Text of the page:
The success of a website (especially in e-commerce) depends on fast loading times of less than one second. This increases user experience and creates optimal conditions for conversion. A reverse proxy such as Varnish, which was developed as an HTTP accelerator, is an optimal help when it comes to performance on the web and the best way to counter a large number of visitors and the increasing complexity of your own website. The noticeably reduced loading time with Varnish also has a positive effect on search engine ranking.

Varnish HTTP Reverse Proxy

With increasing number of users and increasing complexity web projects lose more and more performance. To reduce the load on the web server and to reduce or eliminate the speed loss, it is possible to use a HTTP reverse proxy. In this way, the requests directed to the web server are answered in a representative manner. The reverse proxy is able to query the requested resource once and initially from the web server and cache static content (HTML of the accessed pages, images or other resources such as JavaScript or CSS) in RAM. By far the most frequently used software as reverse proxy and HTTP accelerator is Varnish Cache. Unlike other reverse proxy products, Varnish was primarily developed as a web accelerator. To use Varnish Cache, a web server with an installed Unix operating system (e.g. Debian GNU/Linux) and administrator/root rights for configuration and installation is required. Then nothing stands in the way of increasing the HTTP performance of a web server.

How Varnish Cache Works

To understand the advantage of Varnish, it is necessary to understand how traditional server configurations work without caching. If a web application like WordPress or Magento does not use Varnish, the web server (NGINX) answers all HTTP requests. Both WordPress and Magento are very PHP-heavy applications, which means that PHP-FPM and the MySQL database are included in every page request. After passing through this process chain, the client finally receives its response in the form of HTML from the web server.

As we can see, with a classic web server configuration many services are put into operation which do not have to be included in every request if the content of a page (e.g. the start page or a product description) does not change regularly. With Varnish things are handled differently: Varnish is set up as a reverse proxy directly in front of the web server (NGINX) and is assigned port 80 directly for receiving HTTP requests. When a page request occurs, it is first processed by the original web server (Varnish lets the request through if he doesn't keep a copy of it in RAM). However, Varnish stores the request and its contents in RAM. If an HTTP request is made to the same resource, the data can be loaded directly from the Varnish cache. More precisely, copies of the contents from the RAM are played back and it is no longer necessary to start the process chain of NGINX, PHP-FPM and MySQL for this HTTP request. This also saves computing time (less CPU consumption), which also has a positive effect on server performance.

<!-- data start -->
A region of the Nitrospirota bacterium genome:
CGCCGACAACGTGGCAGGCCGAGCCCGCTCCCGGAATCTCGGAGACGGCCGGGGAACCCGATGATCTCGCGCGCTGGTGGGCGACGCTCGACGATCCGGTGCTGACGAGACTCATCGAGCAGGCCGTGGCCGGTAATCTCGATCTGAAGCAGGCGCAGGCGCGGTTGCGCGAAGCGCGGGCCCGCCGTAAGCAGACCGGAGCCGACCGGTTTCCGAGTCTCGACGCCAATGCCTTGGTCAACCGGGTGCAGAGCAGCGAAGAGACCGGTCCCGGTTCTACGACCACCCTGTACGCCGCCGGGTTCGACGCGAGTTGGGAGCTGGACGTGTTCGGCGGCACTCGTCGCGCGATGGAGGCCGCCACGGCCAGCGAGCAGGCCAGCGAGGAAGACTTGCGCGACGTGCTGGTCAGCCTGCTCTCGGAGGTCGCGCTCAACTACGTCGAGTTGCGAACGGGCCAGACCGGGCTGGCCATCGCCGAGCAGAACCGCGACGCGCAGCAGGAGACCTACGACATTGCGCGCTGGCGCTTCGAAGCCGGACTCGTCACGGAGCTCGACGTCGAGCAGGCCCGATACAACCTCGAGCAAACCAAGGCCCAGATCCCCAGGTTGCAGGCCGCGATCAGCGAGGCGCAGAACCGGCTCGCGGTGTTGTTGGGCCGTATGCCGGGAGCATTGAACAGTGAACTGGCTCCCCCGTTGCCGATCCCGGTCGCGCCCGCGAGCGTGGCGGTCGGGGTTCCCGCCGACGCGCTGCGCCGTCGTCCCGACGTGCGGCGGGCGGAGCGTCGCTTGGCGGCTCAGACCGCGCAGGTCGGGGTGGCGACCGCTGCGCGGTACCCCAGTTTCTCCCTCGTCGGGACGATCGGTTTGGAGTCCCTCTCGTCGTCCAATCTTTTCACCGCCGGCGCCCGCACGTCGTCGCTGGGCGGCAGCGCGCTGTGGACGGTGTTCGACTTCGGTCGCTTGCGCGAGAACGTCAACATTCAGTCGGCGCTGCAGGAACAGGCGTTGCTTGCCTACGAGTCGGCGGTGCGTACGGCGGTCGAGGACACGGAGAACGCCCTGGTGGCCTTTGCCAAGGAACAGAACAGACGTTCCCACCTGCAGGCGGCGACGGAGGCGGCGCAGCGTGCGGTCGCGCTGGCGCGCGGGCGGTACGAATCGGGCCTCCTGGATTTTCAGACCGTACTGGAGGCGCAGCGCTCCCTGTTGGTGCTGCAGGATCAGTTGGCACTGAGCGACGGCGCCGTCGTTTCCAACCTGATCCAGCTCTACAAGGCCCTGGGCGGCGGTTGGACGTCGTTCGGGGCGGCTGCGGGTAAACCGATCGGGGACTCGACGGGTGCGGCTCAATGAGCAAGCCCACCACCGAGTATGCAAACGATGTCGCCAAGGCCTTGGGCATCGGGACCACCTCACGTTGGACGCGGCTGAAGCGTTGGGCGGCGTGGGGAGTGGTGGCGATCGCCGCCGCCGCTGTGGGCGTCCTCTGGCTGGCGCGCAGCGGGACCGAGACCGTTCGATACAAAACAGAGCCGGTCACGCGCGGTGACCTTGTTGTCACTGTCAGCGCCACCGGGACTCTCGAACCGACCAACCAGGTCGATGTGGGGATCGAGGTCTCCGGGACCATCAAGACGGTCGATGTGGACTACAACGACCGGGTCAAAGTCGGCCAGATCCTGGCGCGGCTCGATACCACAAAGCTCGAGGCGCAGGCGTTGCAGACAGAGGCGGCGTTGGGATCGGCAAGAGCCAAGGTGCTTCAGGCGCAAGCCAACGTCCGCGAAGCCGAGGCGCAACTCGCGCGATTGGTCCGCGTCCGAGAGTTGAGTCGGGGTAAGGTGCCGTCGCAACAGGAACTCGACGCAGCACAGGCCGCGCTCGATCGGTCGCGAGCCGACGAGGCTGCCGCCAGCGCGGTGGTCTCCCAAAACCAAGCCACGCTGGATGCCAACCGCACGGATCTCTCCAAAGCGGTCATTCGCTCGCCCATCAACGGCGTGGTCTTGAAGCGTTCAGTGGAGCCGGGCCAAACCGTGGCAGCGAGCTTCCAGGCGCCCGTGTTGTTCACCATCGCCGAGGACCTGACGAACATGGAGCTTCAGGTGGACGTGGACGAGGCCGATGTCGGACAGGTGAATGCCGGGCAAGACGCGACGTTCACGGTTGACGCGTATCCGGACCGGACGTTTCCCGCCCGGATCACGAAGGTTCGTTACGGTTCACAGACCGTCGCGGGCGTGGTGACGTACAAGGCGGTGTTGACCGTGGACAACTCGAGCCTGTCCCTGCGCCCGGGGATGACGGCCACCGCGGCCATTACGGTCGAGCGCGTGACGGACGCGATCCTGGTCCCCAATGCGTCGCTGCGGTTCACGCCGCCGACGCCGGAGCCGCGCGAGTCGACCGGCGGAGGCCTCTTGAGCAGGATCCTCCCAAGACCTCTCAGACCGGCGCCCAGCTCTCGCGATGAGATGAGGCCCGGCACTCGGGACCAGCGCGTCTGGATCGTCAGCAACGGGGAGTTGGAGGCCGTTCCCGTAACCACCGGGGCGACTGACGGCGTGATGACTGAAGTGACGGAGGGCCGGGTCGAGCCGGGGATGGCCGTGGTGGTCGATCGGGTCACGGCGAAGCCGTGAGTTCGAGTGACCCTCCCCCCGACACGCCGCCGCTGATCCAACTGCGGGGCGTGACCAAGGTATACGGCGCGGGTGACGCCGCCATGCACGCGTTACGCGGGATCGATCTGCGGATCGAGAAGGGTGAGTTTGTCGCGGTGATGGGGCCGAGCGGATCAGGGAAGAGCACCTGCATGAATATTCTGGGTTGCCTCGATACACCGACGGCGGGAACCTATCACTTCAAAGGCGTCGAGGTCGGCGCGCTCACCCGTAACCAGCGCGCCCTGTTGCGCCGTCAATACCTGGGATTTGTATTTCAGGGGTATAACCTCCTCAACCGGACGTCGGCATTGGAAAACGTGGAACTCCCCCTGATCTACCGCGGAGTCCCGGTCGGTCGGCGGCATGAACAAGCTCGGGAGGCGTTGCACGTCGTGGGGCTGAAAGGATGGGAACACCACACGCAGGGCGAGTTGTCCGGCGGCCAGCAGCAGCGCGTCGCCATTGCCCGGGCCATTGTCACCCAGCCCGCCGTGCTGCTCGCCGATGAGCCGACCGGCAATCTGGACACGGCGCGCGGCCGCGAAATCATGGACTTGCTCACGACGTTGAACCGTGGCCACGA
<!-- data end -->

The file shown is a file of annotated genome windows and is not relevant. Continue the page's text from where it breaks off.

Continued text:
Varnish uses its own script language for configuration: VCL (Varnish Configuration Language). VCL has a big advantage because it allows users to configure Varnish exactly the way they need it for the needs of their website or online shop. However, it should be noted that VCL makes the use of the cache a little more complicated, as the one who wants to use Varnish needs to be familiar with VCL and HTTP. Therefore, expert setup is useful to get the best result in terms of performance.

Performance Booster Varnish Cache

The use of Varnish as reverse proxy and HTTP accelerator significantly reduces the load on the web server. Programs such as PHP-FPM and the MySQL database no longer need to be considered with every HTTP request. This leads to a faster loading time and more satisfied customers. And as we know, satisfied customers lead to an increase in the conversion rate. We at Storepace have been working with Varnish for a long time and are therefore able to configure the cache so that it is optimally adapted to the needs of your website.